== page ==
in the Church chapter.
The lodges include the Masonic and Odd Fellows orders, both mentioned in the Lodge chapter in this volume.
Wall Lake was incorporated in March, 1881. The following were the first town officials elected: A. D. Herrig, mayor;
W. L. Ehlers. recorder; D. M. Bingman, George Burgess, F. E. Cheeney, M. Mohr, H. J. Simpson, T. E. Wilcox, first
councilmen or trustees. The following is a list of all mayors serving in Wall Lake to date: A. D. Herring, 1881;
H. B. Allen, 1883; Robert Pattison, to 1889; R. M. Hunter, 1889; C. C. Watson, 1891; Hiram Adams, 1893; Erick Schmidt,
1895; Hiram Adams 1897; H. B. Allen 1899; A. B. Barclay, 1901; George D. Newby, 1903; John McGloin, 1906, who served
until August, 1913, when he resigned. John Johnson was appointed to fill the vacancy and is still serving. The
present town officials are: Mayor, John A. Johnson; clerk, J. S. Whitney; treasurer, Charles M. Herrig; marshal,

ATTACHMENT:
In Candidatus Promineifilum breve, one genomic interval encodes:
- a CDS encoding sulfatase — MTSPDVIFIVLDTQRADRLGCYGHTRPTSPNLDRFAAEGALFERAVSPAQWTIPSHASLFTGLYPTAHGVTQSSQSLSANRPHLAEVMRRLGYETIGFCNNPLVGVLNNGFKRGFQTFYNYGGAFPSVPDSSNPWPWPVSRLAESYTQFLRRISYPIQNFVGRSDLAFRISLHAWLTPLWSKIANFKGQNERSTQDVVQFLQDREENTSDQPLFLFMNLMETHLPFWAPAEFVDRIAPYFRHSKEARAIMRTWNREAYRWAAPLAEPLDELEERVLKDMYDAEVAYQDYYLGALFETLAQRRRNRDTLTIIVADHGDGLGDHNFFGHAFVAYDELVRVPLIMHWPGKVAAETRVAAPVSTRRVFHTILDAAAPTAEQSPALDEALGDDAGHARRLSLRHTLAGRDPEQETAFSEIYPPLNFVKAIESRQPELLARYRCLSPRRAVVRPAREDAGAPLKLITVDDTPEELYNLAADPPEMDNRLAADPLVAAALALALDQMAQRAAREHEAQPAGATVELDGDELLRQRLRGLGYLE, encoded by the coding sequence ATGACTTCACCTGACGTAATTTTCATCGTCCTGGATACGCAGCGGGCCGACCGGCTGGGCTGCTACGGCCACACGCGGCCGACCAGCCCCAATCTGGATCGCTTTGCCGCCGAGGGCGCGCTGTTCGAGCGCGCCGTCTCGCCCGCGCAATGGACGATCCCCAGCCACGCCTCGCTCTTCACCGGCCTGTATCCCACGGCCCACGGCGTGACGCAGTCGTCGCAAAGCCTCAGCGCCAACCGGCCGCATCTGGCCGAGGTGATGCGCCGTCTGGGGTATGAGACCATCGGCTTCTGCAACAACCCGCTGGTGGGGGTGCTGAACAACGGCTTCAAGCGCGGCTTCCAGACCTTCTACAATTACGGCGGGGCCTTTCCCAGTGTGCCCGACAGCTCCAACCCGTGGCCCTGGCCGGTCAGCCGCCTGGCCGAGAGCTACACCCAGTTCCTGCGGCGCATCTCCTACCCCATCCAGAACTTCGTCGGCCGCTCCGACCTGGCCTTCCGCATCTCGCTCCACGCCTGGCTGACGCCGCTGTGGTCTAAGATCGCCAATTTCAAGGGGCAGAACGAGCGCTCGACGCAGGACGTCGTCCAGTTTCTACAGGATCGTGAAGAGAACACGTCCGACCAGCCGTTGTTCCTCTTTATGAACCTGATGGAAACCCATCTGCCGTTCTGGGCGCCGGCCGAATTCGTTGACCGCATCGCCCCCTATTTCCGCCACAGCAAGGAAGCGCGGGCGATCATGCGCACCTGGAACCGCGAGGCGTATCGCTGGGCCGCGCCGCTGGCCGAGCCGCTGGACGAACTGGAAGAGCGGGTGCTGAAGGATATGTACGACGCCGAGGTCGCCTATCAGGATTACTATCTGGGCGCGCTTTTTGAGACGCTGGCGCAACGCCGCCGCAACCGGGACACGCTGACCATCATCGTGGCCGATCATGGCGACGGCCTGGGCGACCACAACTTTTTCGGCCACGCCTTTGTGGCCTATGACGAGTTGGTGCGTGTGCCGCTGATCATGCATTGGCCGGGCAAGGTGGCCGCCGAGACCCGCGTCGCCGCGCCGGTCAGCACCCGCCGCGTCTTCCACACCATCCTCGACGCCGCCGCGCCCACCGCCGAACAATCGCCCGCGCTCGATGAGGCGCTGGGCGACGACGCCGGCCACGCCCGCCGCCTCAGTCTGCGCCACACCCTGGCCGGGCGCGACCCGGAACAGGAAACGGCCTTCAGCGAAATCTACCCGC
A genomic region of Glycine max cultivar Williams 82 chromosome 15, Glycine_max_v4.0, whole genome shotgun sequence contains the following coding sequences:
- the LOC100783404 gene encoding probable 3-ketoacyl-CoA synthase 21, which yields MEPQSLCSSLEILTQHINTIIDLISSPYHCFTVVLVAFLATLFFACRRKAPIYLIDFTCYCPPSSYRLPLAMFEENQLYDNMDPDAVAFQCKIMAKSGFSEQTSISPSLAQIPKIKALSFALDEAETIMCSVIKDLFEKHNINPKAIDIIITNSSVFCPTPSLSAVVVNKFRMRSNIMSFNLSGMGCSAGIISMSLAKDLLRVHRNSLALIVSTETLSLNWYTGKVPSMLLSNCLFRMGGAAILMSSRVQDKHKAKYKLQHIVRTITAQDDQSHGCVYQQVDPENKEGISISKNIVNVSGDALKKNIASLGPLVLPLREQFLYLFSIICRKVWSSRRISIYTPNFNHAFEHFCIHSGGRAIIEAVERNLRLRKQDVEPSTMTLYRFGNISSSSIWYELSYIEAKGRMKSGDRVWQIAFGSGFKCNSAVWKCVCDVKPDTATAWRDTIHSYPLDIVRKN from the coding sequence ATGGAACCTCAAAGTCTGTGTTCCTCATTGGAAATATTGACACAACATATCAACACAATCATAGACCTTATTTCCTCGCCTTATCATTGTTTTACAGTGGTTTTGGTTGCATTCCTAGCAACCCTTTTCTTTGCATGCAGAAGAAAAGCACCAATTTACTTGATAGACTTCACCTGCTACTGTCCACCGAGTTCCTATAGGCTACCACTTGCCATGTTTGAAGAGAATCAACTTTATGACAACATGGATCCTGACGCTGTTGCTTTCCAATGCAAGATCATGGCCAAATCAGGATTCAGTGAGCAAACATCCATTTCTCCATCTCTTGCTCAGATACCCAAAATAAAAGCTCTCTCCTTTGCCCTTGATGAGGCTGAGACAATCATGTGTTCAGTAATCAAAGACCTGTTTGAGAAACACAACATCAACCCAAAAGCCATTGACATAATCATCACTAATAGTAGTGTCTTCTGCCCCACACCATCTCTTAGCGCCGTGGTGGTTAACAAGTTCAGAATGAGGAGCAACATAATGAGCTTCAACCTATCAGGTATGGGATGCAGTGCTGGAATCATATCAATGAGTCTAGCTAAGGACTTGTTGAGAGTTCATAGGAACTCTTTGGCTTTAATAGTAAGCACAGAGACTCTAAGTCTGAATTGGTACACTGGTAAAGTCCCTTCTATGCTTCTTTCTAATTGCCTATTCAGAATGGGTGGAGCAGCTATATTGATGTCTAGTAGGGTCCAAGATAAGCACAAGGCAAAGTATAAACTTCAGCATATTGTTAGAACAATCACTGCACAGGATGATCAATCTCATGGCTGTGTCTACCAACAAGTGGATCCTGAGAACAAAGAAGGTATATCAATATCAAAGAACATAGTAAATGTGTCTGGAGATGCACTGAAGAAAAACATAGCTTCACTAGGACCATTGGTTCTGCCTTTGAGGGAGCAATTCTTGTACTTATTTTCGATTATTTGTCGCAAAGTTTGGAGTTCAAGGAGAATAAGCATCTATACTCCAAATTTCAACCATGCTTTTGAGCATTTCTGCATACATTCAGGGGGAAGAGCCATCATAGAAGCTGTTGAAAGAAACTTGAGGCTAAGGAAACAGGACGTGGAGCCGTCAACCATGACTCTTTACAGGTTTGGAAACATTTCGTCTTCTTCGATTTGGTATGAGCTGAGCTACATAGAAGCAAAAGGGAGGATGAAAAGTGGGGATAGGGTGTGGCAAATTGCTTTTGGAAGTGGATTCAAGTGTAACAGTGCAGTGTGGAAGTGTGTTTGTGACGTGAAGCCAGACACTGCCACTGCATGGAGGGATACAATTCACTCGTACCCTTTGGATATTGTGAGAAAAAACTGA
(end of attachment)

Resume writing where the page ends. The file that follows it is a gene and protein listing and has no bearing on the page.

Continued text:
A. E. Johnston; council, Dr. A. S. Hayden, Gus Moore, D. D. Scheiddiker, Walter Ward and William Claussen. A fine,
effective system of water works was installed in this town about 1896. At first it was jointly owned by the town
and by private subscribers, but later the whole plant, now valued at thirty thousand dollars, was turned over to
the town. The water is obtained from a well, just to the east of the town and on the eastern slope of the great
watershed divide of Iowa, where the waters flow towards the Mississippi and the Missouri. This water is said to
be as pure as any in the state. A high tower and water tank, constructed of steel, affords about sixty pounds pressure
per square inch. Since the establishment of these improvements the town has had but one disastrous fire, that which